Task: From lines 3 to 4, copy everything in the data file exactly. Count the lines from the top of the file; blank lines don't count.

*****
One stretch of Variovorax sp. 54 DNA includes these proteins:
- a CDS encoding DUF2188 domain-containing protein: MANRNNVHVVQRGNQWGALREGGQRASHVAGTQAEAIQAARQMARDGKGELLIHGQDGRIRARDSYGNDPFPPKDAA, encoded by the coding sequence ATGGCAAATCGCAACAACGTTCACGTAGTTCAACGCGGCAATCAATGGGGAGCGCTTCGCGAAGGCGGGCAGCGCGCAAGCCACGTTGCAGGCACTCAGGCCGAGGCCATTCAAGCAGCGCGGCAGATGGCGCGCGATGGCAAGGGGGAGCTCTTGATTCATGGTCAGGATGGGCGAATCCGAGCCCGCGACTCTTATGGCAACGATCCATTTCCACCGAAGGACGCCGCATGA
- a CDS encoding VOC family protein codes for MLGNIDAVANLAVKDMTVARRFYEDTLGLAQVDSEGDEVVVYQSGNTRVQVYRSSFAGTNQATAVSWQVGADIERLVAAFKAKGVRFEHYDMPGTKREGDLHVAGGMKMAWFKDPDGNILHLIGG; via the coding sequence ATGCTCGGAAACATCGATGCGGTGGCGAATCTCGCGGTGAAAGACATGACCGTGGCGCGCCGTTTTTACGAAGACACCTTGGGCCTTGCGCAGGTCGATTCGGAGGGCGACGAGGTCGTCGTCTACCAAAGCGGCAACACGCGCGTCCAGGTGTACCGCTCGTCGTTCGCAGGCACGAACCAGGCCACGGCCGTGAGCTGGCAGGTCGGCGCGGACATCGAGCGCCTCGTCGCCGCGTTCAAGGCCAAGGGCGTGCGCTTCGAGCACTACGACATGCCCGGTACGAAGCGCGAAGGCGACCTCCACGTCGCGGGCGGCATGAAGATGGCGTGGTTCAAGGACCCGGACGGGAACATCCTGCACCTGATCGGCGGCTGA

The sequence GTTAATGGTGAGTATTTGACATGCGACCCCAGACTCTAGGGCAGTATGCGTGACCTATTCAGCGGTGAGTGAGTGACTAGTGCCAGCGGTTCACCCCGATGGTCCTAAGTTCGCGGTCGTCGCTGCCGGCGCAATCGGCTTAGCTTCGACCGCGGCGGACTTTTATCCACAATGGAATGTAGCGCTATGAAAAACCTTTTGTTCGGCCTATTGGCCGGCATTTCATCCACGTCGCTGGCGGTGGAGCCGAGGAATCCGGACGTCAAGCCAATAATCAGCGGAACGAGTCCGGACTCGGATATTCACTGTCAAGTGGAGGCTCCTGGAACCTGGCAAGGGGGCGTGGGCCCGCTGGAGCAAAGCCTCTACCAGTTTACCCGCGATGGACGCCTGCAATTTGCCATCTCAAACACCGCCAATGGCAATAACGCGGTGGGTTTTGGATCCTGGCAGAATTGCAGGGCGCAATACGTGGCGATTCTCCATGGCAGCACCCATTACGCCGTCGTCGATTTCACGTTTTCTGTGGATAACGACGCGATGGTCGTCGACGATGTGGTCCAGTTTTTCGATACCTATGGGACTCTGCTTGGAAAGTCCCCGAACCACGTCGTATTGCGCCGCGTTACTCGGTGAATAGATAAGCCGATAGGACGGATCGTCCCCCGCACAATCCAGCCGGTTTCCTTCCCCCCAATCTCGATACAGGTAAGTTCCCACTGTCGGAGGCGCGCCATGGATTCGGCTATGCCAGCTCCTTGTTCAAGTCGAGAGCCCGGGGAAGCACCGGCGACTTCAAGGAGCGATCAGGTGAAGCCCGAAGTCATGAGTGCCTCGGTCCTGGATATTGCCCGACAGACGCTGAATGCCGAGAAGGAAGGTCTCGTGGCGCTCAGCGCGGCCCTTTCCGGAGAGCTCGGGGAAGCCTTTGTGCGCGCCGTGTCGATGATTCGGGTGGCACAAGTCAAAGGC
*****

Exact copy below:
- a CDS encoding VOC family protein codes for MLGNIDAVANLAVKDMTVARRFYEDTLGLAQVDSEGDEVVVYQSGNTRVQVYRSSFAGTNQATAVSWQVGADIERLVAAFKAKGVRFEHYDMPGTKREGDLHVAGGMKMAWFKDPDGNILHLIGG; via the coding sequence ATGCTCGGAAACATCGATGCGGTGGCGAATCTCGCGGTGAAAGACATGACCGTGGCGCGCCGTTTTTACGAAGACACCTTGGGCCTTGCGCAGGTCGATTCGGAGGGCGACGAGGTCGTCGTCTACCAAAGCGGCAACACGCGCGTCCAGGTGTACCGCTCGTCGTTCGCAGGCACGAACCAGGCCACGGCCGTGAGCTGGCAGGTCGGCGCGGACATCGAGCGCCTCGTCGCCGCGTTCAAGGCCAAGGGCGTGCGCTTCGAGCACTACGACATGCCCGGTACGAAGCGCGAAGGCGACCTCCACGTCGCGGGCGGCATGAAGATGGCGTGGTTCAAGGACCCGGACGGGAACATCCTGCACCTGATCGGCGGCTGA

The sequence GTTAATGGTGAGTATTTGACATGCGACCCCAGACTCTAGGGCAGTATGCGTGACCTATTCAGCGGTGAGTGAGTGACTAGTGCCAGCGGTTCACCCCGATGGTCCTAAGTTCGCGGTCGTCGCTGCCGGCGCAATCGGCTTAGCTTCGACCGCGGCGGACTTTTATCCACAATGGAATGTAGCGCTATGAAAAACCTTTTGTTCGGCCTATTGGCCGGCATTTCATCCACGTCGCTGGCGGTGGAGCCGAGGAATCCGGACGTCAAGCCAATAATCAGCGGAACGAGTCCGGACTCGGATATTCACTGTCAAGTGGAGGCTCCTGGAACCTGGCAAGGGGGCGTGGGCCCGCTGGAGCAAAGCCTCTACCAGTTTACCCGCGATGGACGCCTGCAATTTGCCATCTCAAACACCGCCAATGGCAATAACGCGGTGGGTTTTGGATCCTGGCAGAATTGCAGGGCGCAATACGTGGCGATTCTCCATGGCAGCACCCATTACGCCGTCGTCGATTTCACGTTTTCTGTGGATAACGACGCGATGGTCGTCGACGATGTGGTCCAGTTTTTCGATACCTATGGGACTCTGCTTGGAAAGTCCCCGAACCACGTCGTATTGCGCCGCGTTACTCGGTGAATAGATAAGCCGATAGGACGGATCGTCCCCCGCACAATCCAGCCGGTTTCCTTCCCCCCAATCTCGATACAGGTAAGTTCCCACTGTCGGAGGCGCGCCATGGATTCGGCTATGCCAGCTCCTTGTTCAAGTCGAGAGCCCGGGGAAGCACCGGCGACTTCAAGGAGCGATCAGGTGAAGCCCGAAGTCATGAGTGCCTCGGTCCTGGATATTGCCCGACAGACGCTGAATGCCGAGAAGGAAGGTCTCGTGGCGCTCAGCGCGGCCCTTTCCGGAGAGCTCGGGGAAGCCTTTGTGCGCGCCGTGTCGATGATTCGGGTGGCACAAGTCAAAGGC